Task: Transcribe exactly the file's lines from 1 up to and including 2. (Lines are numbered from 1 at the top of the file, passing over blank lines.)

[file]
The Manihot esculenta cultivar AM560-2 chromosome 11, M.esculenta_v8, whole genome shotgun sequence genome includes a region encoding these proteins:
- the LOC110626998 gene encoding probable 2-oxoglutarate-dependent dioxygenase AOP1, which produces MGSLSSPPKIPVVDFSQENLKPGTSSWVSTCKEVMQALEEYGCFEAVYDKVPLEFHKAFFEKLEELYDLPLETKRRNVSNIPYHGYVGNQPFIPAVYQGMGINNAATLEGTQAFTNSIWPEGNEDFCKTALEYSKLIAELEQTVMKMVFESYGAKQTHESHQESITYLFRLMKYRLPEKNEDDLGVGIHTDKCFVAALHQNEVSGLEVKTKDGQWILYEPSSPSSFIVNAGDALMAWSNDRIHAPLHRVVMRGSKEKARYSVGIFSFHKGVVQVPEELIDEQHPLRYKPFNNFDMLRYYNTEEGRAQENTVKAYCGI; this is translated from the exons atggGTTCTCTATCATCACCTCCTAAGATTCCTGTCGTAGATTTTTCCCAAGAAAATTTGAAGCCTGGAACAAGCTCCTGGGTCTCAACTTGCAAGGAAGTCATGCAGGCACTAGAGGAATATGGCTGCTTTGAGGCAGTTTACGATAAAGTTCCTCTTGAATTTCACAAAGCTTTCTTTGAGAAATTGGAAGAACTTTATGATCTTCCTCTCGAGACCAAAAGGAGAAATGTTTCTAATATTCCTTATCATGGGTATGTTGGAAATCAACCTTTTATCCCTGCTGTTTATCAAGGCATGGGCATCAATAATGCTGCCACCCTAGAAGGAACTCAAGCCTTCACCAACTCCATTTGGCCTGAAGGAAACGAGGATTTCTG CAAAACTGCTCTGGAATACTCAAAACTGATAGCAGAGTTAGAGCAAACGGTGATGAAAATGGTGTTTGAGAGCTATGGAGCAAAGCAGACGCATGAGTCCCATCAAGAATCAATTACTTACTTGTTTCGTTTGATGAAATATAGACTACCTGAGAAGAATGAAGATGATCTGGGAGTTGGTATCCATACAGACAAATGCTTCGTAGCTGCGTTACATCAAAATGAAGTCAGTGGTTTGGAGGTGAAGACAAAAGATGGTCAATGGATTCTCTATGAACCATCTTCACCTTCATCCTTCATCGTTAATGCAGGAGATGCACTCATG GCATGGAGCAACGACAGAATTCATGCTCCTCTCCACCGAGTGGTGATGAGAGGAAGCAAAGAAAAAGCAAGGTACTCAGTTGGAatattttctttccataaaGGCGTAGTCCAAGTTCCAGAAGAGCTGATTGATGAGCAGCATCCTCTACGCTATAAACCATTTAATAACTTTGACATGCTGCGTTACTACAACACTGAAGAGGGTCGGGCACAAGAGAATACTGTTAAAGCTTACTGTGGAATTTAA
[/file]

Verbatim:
The Manihot esculenta cultivar AM560-2 chromosome 11, M.esculenta_v8, whole genome shotgun sequence genome includes a region encoding these proteins:
- the LOC110626998 gene encoding probable 2-oxoglutarate-dependent dioxygenase AOP1, which produces MGSLSSPPKIPVVDFSQENLKPGTSSWVSTCKEVMQALEEYGCFEAVYDKVPLEFHKAFFEKLEELYDLPLETKRRNVSNIPYHGYVGNQPFIPAVYQGMGINNAATLEGTQAFTNSIWPEGNEDFCKTALEYSKLIAELEQTVMKMVFESYGAKQTHESHQESITYLFRLMKYRLPEKNEDDLGVGIHTDKCFVAALHQNEVSGLEVKTKDGQWILYEPSSPSSFIVNAGDALMAWSNDRIHAPLHRVVMRGSKEKARYSVGIFSFHKGVVQVPEELIDEQHPLRYKPFNNFDMLRYYNTEEGRAQENTVKAYCGI; this is translated from the exons atggGTTCTCTATCATCACCTCCTAAGATTCCTGTCGTAGATTTTTCCCAAGAAAATTTGAAGCCTGGAACAAGCTCCTGGGTCTCAACTTGCAAGGAAGTCATGCAGGCACTAGAGGAATATGGCTGCTTTGAGGCAGTTTACGATAAAGTTCCTCTTGAATTTCACAAAGCTTTCTTTGAGAAATTGGAAGAACTTTATGATCTTCCTCTCGAGACCAAAAGGAGAAATGTTTCTAATATTCCTTATCATGGGTATGTTGGAAATCAACCTTTTATCCCTGCTGTTTATCAAGGCATGGGCATCAATAATGCTGCCACCCTAGAAGGAACTCAAGCCTTCACCAACTCCATTTGGCCTGAAGGAAACGAGGATTTCTG CAAAACTGCTCTGGAATACTCAAAACTGATAGCAGAGTTAGAGCAAACGGTGATGAAAATGGTGTTTGAGAGCTATGGAGCAAAGCAGACGCATGAGTCCCATCAAGAATCAATTACTTACTTGTTTCGTTTGATGAAATATAGACTACCTGAGAAGAATGAAGATGATCTGGGAGTTGGTATCCATACAGACAAATGCTTCGTAGCTGCGTTACATCAAAATGAAGTCAGTGGTTTGGAGGTGAAGACAAAAGATGGTCAATGGATTCTCTATGAACCATCTTCACCTTCATCCTTCATCGTTAATGCAGGAGATGCACTCATG GCATGGAGCAACGACAGAATTCATGCTCCTCTCCACCGAGTGGTGATGAGAGGAAGCAAAGAAAAAGCAAGGTACTCAGTTGGAatattttctttccataaaGGCGTAGTCCAAGTTCCAGAAGAGCTGATTGATGAGCAGCATCCTCTACGCTATAAACCATTTAATAACTTTGACATGCTGCGTTACTACAACACTGAAGAGGGTCGGGCACAAGAGAATACTGTTAAAGCTTACTGTGGAATTTAA